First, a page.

The nation’s newest melting pot is Liberal, Kansas, a Dust Bowl enclave on the Oklahoma border that reflects the Democratic Party’s best chance for strengthening its grip on U.S. presidential elections.
The town of 23,027 had the country’s highest percentage of foreign-born residents last year, according to the U.S. Census Bureau’s American Community Survey. One in four Liberal residents was born outside the U.S., a higher proportion than Miami, New York or McAllen, Texas, on the Mexican border.
Liberal illustrates how, in even some of the most reliably Republican states, shifting demographics hold peril for the party because of its inability to attract more support from the nation’s 52 million Hispanics. The largest minority group gave President Barack Obama 71 percent of its votes on Nov. 6, according to exit polls.
“There’s a lot of restlessness with people who are ready for a change, and this is the moment,” said Sulma Arias, executive director of Sunflower Community Action, an immigration-reform advocacy group that led a protest last week in Topeka. “Fifty thousand Latino students become eligible to vote in this country every month. This is the future of Kansas, and this is the future of America.”
The protest, which drew several hundred people to the state capital, demanded the resignation of Kansas Secretary of State Kris Kobach, the architect of tough immigration policies in Arizona and Alabama. Kobach has been given credit for the part of the Republican Party’s 2012 platform that suggests illegal immigrants should self-deport.
Since 2000, the percentage of Hispanics in Kansas has grown to 8.4 percent of the adult population, up from 5.8 percent. While the state is unlikely to back a Democrat for president anytime soon -- Republican Mitt Romney got 60 percent of the vote here -- it’s among a handful of places where Hispanic growth may eventually tip the balance of electoral power.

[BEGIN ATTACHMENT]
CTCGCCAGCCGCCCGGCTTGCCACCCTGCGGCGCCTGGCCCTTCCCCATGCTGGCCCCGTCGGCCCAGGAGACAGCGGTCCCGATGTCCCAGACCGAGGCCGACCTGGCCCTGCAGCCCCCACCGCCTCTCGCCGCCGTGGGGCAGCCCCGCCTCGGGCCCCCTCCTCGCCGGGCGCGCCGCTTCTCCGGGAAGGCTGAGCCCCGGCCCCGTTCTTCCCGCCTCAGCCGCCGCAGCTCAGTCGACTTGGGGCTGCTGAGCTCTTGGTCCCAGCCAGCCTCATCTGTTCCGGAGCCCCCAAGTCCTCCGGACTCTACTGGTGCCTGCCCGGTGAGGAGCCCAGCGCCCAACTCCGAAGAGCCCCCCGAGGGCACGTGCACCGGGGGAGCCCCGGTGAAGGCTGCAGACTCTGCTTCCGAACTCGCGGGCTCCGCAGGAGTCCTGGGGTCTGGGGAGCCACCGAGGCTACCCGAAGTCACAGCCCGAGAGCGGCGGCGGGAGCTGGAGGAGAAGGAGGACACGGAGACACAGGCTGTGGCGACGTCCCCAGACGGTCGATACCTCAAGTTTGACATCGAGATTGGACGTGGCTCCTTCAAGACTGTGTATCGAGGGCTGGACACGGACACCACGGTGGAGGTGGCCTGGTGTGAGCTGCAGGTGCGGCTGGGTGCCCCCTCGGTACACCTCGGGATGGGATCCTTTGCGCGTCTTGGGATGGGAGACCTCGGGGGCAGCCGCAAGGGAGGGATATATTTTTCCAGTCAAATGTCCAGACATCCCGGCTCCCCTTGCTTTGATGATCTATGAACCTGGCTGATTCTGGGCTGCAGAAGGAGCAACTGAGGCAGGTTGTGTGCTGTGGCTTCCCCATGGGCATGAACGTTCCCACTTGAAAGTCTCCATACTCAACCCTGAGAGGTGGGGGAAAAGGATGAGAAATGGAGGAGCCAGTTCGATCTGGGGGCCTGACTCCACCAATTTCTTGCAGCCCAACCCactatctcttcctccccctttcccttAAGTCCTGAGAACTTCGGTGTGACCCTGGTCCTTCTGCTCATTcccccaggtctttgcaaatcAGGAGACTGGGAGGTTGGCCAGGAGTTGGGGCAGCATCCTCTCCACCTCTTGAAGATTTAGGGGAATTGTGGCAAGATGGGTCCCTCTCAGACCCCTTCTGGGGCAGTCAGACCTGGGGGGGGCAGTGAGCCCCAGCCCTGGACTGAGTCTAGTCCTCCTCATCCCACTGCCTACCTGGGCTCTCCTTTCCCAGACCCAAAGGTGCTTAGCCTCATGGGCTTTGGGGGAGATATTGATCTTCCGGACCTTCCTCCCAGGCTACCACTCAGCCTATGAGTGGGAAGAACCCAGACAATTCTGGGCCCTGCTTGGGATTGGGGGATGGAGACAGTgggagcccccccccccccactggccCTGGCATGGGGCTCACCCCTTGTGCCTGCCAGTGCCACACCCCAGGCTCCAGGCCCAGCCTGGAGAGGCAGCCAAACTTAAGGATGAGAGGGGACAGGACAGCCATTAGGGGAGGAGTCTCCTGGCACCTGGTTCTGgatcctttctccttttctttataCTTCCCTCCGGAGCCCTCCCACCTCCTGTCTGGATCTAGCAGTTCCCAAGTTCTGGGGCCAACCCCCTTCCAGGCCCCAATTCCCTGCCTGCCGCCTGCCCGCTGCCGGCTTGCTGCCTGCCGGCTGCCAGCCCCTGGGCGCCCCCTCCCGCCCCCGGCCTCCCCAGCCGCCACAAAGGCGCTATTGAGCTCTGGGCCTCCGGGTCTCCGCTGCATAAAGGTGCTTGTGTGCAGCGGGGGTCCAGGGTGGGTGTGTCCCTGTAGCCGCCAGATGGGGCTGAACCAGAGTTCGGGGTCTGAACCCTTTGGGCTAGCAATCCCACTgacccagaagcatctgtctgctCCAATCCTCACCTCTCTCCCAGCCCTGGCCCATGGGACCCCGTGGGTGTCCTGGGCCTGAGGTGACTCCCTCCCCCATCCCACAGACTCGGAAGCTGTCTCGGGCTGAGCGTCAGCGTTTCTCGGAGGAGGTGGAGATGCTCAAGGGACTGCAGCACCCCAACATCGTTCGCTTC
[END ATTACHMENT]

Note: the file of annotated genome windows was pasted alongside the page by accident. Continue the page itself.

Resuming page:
“Change is happening at different speeds, and it’s happening in different states,” Taylor said. “The numbers are compelling, and there’s more to come.”
In Arizona, where Romney took 54 percent of the vote, the percentage of Hispanics climbed to 25 percent of the adult population, up from 21.3 percent in 2000. In Georgia, which Romney carried with 53 percent, their ranks grew 50 percent, to 7.5 percent of adults. In North Carolina, where Romney won 50.6 percent, Hispanics are 6.8 percent of adult residents, up from 4.3 percent in 2000. In Indiana, where Romney got 54 percent, the percentage of Hispanics rose to 4.8 percent of adults.
Even in Utah, where the Republican nominee scored his biggest win with 73 percent of the vote, Hispanics now account for 11.3 percent of adults, up 3.2 percentage points from 2000.
Nationwide, Hispanics were the second-fastest-growing minority group during the decade. Their ranks climbed 43 percent between 2000 and 2010, topped only by the 43.3 percent increase registered by Asians.
Turnout rates still temper the electoral impact of those numbers: The Pew Hispanic Center reported in October that only half of eligible Latino voters cast ballots in 2008, compared with two-thirds of eligible blacks and whites. Even so, the Washington-based center reported, Hispanics make up a larger share of the electorate, rising to 11 percent of eligible voters this year from 9.5 percent in 2008 and 8.2 percent in 2004.